These are a French phenomenon. Maybe once a year somebody will decide to have oysters at home. The simple knife professional oyster-openers use is far too deadly in the hands of amateurs - as are oyster shells themselves - and therefore there is a monster need for a fool-proof oyster-opener that works like a charm, at least once a year.

This year's model, seems no more or less tricky to use than last year's 'new' model. The problem with the demonstration is that there aren't enough unopened oysters available - so eager buyers have to guess how it really functions.

Similar problems exist with cork-pullers. These have their new 'Corkscrew of the Year' too. Think of almost any kitchen utensil or household tool, and these show up 'new' here too. Would you walk a mile for 'magic shoelaces?'

The crush is so great that I do not learn the purpose of the cannon affixed to the roof of the Porsche 911. The rotary motorphoto: barbecue tongs presented by the St. Petersburg Association of Independent Engineers, is an improvement of one by the Canadian inventor, Cherry Bryan. The Russians kept the existing 'seals,' and built a new motor around them. It puts out 300 hp.

Nothing to it - with these tongs, zip, twirl, and the weenie is on its back.

'Mr. Splak,' who is really Jacques Veillon, is talking a kilometre-a-minute and showing off his 'Universal Dish Covers.' These serve the purpose of cling-film, but are washable and reusable. They also permit expelling air from the dish before freezer storage, and have a neat tab for letting it in again - so the chicken curry won't explode in the microwave.

Nearby there is a cold barbecue grill with fake wieners on it, being turned with the aid of 'revolutionary' tongs. They have little wheels at their tips, that allow the wieners to revolve.

There are also many other slightly more serious inventions - including artificial hearts, a mini-scooter with a rechargeable battery, and an elaborate pooper-scooper for dog owners.

Le Parisien's readers would like to see a pen that writes what they think, or a teleportation system in order to avoid the métro, or a mini multimedia centre in a matchbox. Another would like a fingerprint-reader system to replace PIN numbers, and - renewable, cheap energy.

I have little of this, so I go back to the wine and food section of the hall and wander around while wine makers try to entice me into trying out a little and buying some cases of the stuff.

I kind of wash up at the stand of Château Fonrazade, which produces 'Grand Cru' wines inphoto: sign, ouvre huitres the Saint-Emilion area of Bordeaux. I watch an interested lady try their 1995 models, the 1998s, the reds, a white, and a sparkling pink.

Right under the sign - the 'Thing of the Year!'

After an eon of testing, a cheque is written for a truck-load and the lady retires two metres to a neighboring stand, featuring burgundies. After some rapid tests, several of these are chosen and another cheque is written.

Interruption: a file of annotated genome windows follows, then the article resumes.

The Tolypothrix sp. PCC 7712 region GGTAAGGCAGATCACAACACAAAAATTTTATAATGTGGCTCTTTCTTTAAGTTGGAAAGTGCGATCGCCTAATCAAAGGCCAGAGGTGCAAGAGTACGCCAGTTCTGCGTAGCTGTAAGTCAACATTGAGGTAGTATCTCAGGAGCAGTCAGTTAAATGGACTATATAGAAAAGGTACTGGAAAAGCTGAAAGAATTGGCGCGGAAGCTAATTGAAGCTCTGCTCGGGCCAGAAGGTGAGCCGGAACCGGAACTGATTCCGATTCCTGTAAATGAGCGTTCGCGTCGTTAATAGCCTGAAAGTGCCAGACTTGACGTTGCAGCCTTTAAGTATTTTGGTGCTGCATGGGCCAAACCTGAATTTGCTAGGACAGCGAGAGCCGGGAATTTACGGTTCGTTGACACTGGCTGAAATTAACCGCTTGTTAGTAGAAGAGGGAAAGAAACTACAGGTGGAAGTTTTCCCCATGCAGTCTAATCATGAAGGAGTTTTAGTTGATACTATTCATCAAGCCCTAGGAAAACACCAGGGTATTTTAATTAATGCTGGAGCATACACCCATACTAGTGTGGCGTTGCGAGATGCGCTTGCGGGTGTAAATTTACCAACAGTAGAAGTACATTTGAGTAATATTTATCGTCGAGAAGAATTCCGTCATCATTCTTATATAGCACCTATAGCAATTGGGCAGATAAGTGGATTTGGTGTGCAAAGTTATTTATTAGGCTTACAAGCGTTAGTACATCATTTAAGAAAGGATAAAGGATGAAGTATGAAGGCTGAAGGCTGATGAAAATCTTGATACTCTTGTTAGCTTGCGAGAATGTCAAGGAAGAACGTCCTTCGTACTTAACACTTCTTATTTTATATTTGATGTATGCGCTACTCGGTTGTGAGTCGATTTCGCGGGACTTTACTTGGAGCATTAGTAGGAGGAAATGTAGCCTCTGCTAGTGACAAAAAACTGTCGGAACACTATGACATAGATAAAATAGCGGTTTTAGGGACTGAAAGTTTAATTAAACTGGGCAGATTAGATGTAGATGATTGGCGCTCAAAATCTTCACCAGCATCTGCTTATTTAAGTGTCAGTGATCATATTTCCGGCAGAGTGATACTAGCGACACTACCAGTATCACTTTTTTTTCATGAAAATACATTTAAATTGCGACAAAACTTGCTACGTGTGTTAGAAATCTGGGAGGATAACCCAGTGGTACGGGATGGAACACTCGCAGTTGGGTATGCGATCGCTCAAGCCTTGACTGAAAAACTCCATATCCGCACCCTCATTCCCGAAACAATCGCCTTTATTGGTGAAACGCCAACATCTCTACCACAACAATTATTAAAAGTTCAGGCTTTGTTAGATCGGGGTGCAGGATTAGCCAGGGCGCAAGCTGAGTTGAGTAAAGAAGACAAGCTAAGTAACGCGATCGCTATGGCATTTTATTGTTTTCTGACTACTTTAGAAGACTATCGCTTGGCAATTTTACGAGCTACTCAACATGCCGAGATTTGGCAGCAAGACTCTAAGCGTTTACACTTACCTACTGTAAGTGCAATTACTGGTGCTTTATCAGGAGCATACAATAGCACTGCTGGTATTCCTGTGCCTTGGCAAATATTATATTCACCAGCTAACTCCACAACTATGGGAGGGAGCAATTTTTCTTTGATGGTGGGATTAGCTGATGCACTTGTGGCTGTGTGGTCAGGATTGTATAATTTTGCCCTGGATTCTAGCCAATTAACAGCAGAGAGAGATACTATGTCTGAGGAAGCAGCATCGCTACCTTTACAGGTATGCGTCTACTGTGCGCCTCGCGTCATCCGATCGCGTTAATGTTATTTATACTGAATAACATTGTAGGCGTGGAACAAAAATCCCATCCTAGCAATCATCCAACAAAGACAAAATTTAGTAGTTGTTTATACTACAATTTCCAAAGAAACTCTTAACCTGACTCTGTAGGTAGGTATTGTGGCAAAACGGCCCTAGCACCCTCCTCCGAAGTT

I get some very heady smells while this is going on, and taking a circuit past some of the food stands makes me dizzy. I think I will skip the kitchens and bathrooms on the second floor, skip the multimedia on the ground floor - and get out of this cornucopia until next year - when the wine a food part resumes with the 'Beautiful Cow Show.'

The Concours Lépine

In 1900, Emile Laurent noted a general despair of Parisian toy manufacturers and retailers, caused by cheapo foreign imports available during the Christmas season. He persuaded Louis Lépine, Paris' Préfect de Police, to organize a contest for inventors.

The initial contest was held in the Grand Hall of the Tribunal of Commerce and it contributed to the success of local manufacturers for the 1901 Christmas season.

The creation of the non-profit French Association of Inventors and Manufacturers - AIFF - took place on Saturday, 12. April 1902. Edouard Cousin, the secretary-general of the AIFF, hit upon the idea of naming the contest after its initiator, Louis Lépine, who also became the association's honorary president.

The AIFF's main purpose has always been to give aid to inventors, to help them with the formalities of protecting their work and to provide assistance in finding the means of manufacture and distribution.

After the First World War the contest was held on the banks of the Seine, until the event was affiliated with the annual Foire de Paris. This year marks the 101th edition of the contest. Prizes include cash, medals and certificates.

The partners Mantelet and Moulinex won the prize in 1931 for a potato masher and you can see wherephoto: oyster opener of the year Moulinex is today. About a third of the innovations presented by the 'Concours Lépine' reach commercialization, as opposed to only about 2.5% of inventions with European 'brevets.'

But how does it work - exactly?

The only formalities of the competition are that the exhibitor must be a member of the AIFF - foreign members are welcome - and be able to exhibit an innovative object. Everything on show during the fair has to have been 'breveted' or patented.

During the Foire, the inventions are inspected by the AIFF's jury to choose the winners of the prizes, which are awarded two days before the end of the fair. According to TV-news, this year's winning invention has been a motorized shopping cart, which is already in trial service in two supermarkets.

About a third - about 240,000 this year - of visitors to the Foire de Paris don't leave without taking a look around the part of the hall seven reserved for the 'Lépine Contest.'